How To Take Care Of Yourself
Know you are not alone. In addition to the 988 Lifeline, there are resources at the bottom of this page where you can connect with services and other members of the LGBTQI+ community. You can also hear from real people in our LGBTQI+ stories of hope and recovery below.
Build a support network. Develop a support network in your life that will help keep you safe and that you can lean on if you feel depressed or suicidal.
Make a safety plan. Have a step-by-step plan ready for if/when you feel depressed, suicidal, or in crisis, so you can start at step one and continue through the steps until you feel safe. Having a template on hand with an established plan may be helpful, or you can get help and guidance at mysafetyplan.org/.
How To Help
Be an ally. Publicly show your support and advocate for LGBTQI+ communities, even and especially when they are not present. Ensure that you are supporting loved ones by affirming their identity, using their pronouns, and being an active part of creating an anti-oppressive, gender-affirming space.
Know the facts. Reinforcing people’s agency by calling them the correct name and pronouns is proven to reduce suicidal behaviors by over 60%. About 40% of unhoused youth identify as LGBTQIA+, placing them further at risk for complex layers of harm. Strong family bonds, safe schools, and support from caring adults can all protect LGBTQI+ youth from depression and suicidality (Committee on Adolescence 2013).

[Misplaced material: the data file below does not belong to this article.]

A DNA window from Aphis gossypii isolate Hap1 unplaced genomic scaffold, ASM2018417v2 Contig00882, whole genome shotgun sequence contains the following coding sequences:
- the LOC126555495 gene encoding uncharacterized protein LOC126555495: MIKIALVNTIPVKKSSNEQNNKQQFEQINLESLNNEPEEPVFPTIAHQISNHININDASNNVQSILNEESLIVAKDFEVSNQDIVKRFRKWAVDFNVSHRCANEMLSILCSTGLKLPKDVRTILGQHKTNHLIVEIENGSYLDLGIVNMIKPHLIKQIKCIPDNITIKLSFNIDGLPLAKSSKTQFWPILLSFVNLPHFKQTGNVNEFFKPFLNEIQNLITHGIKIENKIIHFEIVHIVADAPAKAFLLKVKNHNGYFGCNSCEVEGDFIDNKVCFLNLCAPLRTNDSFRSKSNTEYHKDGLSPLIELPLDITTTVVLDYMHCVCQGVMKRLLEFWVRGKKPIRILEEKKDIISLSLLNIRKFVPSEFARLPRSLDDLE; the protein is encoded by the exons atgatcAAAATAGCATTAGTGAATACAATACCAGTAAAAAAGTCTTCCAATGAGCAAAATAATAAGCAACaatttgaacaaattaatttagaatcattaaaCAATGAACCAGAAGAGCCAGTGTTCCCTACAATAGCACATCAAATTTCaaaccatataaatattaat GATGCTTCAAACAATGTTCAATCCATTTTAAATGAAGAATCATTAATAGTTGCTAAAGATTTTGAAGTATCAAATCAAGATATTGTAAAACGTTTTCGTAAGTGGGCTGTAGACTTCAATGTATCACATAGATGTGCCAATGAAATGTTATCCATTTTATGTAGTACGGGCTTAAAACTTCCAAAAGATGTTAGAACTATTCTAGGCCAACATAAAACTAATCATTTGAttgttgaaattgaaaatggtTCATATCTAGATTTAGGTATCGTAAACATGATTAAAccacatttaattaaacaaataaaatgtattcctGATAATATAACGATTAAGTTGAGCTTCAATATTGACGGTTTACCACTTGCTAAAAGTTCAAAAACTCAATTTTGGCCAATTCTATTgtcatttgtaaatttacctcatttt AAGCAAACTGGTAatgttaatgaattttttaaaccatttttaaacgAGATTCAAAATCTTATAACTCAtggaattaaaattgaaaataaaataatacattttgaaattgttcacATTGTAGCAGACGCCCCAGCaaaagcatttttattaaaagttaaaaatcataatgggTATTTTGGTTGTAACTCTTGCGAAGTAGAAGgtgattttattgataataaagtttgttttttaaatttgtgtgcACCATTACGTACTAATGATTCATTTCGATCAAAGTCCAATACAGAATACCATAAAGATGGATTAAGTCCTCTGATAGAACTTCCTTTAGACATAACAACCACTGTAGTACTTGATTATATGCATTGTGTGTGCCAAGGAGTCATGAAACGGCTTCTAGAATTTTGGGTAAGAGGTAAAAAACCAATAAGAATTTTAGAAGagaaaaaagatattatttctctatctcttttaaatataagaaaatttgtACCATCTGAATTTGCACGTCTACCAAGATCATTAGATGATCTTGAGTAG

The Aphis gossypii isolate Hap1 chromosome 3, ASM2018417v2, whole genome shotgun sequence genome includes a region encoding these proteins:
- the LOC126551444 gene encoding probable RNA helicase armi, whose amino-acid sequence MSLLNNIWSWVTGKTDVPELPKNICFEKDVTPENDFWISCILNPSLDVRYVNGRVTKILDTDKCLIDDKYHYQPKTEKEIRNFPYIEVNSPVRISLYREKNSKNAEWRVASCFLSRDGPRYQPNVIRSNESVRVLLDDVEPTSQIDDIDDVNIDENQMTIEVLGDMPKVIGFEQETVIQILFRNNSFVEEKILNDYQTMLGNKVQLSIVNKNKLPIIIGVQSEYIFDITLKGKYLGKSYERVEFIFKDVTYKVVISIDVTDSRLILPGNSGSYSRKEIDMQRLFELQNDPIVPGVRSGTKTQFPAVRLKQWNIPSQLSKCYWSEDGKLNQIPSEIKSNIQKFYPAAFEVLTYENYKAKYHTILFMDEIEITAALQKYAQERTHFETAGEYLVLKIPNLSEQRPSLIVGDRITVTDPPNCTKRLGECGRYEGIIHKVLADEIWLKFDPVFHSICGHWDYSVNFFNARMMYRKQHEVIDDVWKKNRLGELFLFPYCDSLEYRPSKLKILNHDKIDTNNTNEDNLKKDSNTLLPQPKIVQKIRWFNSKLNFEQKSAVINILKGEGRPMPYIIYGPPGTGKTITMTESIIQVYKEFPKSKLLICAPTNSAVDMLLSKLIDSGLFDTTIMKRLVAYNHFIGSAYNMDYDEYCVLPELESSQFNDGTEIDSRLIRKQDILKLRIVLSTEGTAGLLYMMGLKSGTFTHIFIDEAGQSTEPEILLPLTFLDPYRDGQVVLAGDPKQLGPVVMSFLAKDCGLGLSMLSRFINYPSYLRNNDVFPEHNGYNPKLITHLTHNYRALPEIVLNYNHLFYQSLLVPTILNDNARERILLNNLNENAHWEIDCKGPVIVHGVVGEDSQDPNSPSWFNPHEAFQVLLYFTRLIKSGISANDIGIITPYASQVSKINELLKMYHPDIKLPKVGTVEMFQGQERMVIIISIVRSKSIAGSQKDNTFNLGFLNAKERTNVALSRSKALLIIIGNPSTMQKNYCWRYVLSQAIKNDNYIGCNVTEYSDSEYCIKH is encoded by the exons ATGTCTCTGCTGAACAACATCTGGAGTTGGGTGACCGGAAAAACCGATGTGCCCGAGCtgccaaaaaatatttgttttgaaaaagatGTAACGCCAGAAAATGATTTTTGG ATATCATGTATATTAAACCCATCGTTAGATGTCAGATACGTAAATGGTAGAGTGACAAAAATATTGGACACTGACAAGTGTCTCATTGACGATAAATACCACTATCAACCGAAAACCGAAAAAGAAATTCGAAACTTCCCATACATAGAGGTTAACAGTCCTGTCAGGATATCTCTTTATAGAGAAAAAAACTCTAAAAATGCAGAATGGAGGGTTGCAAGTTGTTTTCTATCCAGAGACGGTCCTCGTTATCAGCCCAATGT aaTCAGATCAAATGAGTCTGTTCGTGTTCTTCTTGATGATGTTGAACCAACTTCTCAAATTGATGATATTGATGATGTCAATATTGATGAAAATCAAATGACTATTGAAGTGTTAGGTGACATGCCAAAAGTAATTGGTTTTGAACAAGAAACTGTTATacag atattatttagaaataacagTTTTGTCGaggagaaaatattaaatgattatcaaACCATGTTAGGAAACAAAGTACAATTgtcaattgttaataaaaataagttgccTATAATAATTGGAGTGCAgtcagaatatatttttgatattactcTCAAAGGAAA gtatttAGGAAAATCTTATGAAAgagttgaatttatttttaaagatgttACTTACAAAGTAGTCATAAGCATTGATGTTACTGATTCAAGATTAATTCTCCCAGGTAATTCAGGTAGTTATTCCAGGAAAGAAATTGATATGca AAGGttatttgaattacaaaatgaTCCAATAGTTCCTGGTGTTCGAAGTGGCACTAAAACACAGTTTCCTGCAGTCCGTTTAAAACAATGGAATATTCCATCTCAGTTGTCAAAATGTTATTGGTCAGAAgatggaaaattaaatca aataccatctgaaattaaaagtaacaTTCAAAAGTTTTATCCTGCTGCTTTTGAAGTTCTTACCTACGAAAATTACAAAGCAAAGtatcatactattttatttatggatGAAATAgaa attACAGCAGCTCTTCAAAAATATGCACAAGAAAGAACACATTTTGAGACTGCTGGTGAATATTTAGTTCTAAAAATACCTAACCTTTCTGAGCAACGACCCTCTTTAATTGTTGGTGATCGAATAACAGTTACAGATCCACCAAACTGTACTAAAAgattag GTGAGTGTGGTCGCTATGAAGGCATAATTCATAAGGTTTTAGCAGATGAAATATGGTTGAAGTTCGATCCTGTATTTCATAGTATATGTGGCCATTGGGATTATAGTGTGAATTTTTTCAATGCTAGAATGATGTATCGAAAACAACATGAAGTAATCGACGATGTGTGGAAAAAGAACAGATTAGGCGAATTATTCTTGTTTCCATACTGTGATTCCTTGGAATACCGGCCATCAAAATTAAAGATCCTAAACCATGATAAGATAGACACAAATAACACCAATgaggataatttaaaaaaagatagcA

LGBTQI+ elders face substantial barriers—stemming from current discrimination as well as the accumulation of a lifetime of legal and structural discrimination, social stigma, and isolation. Others struggle with the burdens of poverty and social isolation. Each older LGBTQ+ adult carries their own story of pride and silence, of resilience and struggle, of love and loss. (SAGE, 2017).
Ask and listen. Be an active part of your loved ones’ support systems and check in with them often. If they show any warning signs for suicide, be direct and ask. Tell them it’s OK to talk about suicidal feelings. Listen to their story without offering advice or judgment. For more guidance on steps you can take to help someone thinking of suicide, visit bethe1to.org.
Collaborate with your loved one to get them any help they might need. Support them in identifying others to talk to who may understand how they feel – family members, friends, co-workers, and faith or spiritual leaders. If you’re not sure where to start, the 988 Lifeline is always here to talk or chat, both for crisis intervention and to support loved ones, families, and allies.
Family and community support. Support from family, trusted adults, and friends make all the difference for transgender children and youth. LGBTQI+ youth who felt high social support from their family reported attempting suicide at less than half the rate of those who felt low or moderate social support. (The Trevor Project). Learn more about affirming behaviors families and loved ones can do to support LGBTQI+ youth here. Additionally, learn more about The Trevor Project’s Community Network here.
Resources For LGBTQ+ People And Allies
For Grace, all it took was one day for her to change her life and her mindset. Grace is the founder of the Best Day Project, a LGBTQIA youth suicide prevention web series.
"I challenged myself from that day to just be the exact kind of person I want to be and live the exact kind of life I want to, and it’s just–it was up to me to do it. So, I just started living for the day, just enjoying everything I could [and] really making good decisions."Read Grace's Story
When Anna came to terms with her sexuality, she realized that everyone's journey to happiness is unique.
"There is not one way to accept yourself, as there is not one way to fall in love, or to be happy, or to pick your favorite color."Read Anna's Story